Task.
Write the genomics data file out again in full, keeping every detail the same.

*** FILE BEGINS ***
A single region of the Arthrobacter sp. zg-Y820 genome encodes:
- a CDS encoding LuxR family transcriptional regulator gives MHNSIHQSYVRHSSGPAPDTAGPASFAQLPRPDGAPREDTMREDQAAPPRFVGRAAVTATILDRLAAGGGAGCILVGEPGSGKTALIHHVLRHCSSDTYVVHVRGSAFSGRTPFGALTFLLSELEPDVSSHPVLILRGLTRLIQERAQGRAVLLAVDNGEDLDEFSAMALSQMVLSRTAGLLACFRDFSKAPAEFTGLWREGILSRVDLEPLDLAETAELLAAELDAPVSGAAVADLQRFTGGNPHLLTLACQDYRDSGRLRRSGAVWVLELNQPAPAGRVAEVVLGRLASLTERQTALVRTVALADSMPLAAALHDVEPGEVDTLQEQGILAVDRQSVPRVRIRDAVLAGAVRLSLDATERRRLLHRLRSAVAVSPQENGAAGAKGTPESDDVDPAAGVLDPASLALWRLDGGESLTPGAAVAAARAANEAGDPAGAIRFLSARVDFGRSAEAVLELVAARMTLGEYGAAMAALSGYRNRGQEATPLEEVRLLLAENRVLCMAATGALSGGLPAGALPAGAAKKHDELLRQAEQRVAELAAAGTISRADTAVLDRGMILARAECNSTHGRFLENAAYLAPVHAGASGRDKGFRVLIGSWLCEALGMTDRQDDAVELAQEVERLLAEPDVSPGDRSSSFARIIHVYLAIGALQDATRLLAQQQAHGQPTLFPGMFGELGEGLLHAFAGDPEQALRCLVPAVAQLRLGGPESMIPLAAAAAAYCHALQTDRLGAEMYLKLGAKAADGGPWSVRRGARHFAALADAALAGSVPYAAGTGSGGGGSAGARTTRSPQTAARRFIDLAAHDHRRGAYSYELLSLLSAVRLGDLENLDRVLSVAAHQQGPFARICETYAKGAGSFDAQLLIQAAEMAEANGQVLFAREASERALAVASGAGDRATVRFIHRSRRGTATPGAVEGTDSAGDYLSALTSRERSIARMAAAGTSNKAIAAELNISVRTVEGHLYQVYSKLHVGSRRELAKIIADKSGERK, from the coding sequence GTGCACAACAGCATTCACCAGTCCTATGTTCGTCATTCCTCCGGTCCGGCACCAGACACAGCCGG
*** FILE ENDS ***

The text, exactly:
A single region of the Arthrobacter sp. zg-Y820 genome encodes:
- a CDS encoding LuxR family transcriptional regulator gives MHNSIHQSYVRHSSGPAPDTAGPASFAQLPRPDGAPREDTMREDQAAPPRFVGRAAVTATILDRLAAGGGAGCILVGEPGSGKTALIHHVLRHCSSDTYVVHVRGSAFSGRTPFGALTFLLSELEPDVSSHPVLILRGLTRLIQERAQGRAVLLAVDNGEDLDEFSAMALSQMVLSRTAGLLACFRDFSKAPAEFTGLWREGILSRVDLEPLDLAETAELLAAELDAPVSGAAVADLQRFTGGNPHLLTLACQDYRDSGRLRRSGAVWVLELNQPAPAGRVAEVVLGRLASLTERQTALVRTVALADSMPLAAALHDVEPGEVDTLQEQGILAVDRQSVPRVRIRDAVLAGAVRLSLDATERRRLLHRLRSAVAVSPQENGAAGAKGTPESDDVDPAAGVLDPASLALWRLDGGESLTPGAAVAAARAANEAGDPAGAIRFLSARVDFGRSAEAVLELVAARMTLGEYGAAMAALSGYRNRGQEATPLEEVRLLLAENRVLCMAATGALSGGLPAGALPAGAAKKHDELLRQAEQRVAELAAAGTISRADTAVLDRGMILARAECNSTHGRFLENAAYLAPVHAGASGRDKGFRVLIGSWLCEALGMTDRQDDAVELAQEVERLLAEPDVSPGDRSSSFARIIHVYLAIGALQDATRLLAQQQAHGQPTLFPGMFGELGEGLLHAFAGDPEQALRCLVPAVAQLRLGGPESMIPLAAAAAAYCHALQTDRLGAEMYLKLGAKAADGGPWSVRRGARHFAALADAALAGSVPYAAGTGSGGGGSAGARTTRSPQTAARRFIDLAAHDHRRGAYSYELLSLLSAVRLGDLENLDRVLSVAAHQQGPFARICETYAKGAGSFDAQLLIQAAEMAEANGQVLFAREASERALAVASGAGDRATVRFIHRSRRGTATPGAVEGTDSAGDYLSALTSRERSIARMAAAGTSNKAIAAELNISVRTVEGHLYQVYSKLHVGSRRELAKIIADKSGERK, from the coding sequence GTGCACAACAGCATTCACCAGTCCTATGTTCGTCATTCCTCCGGTCCGGCACCAGACACAGCCGG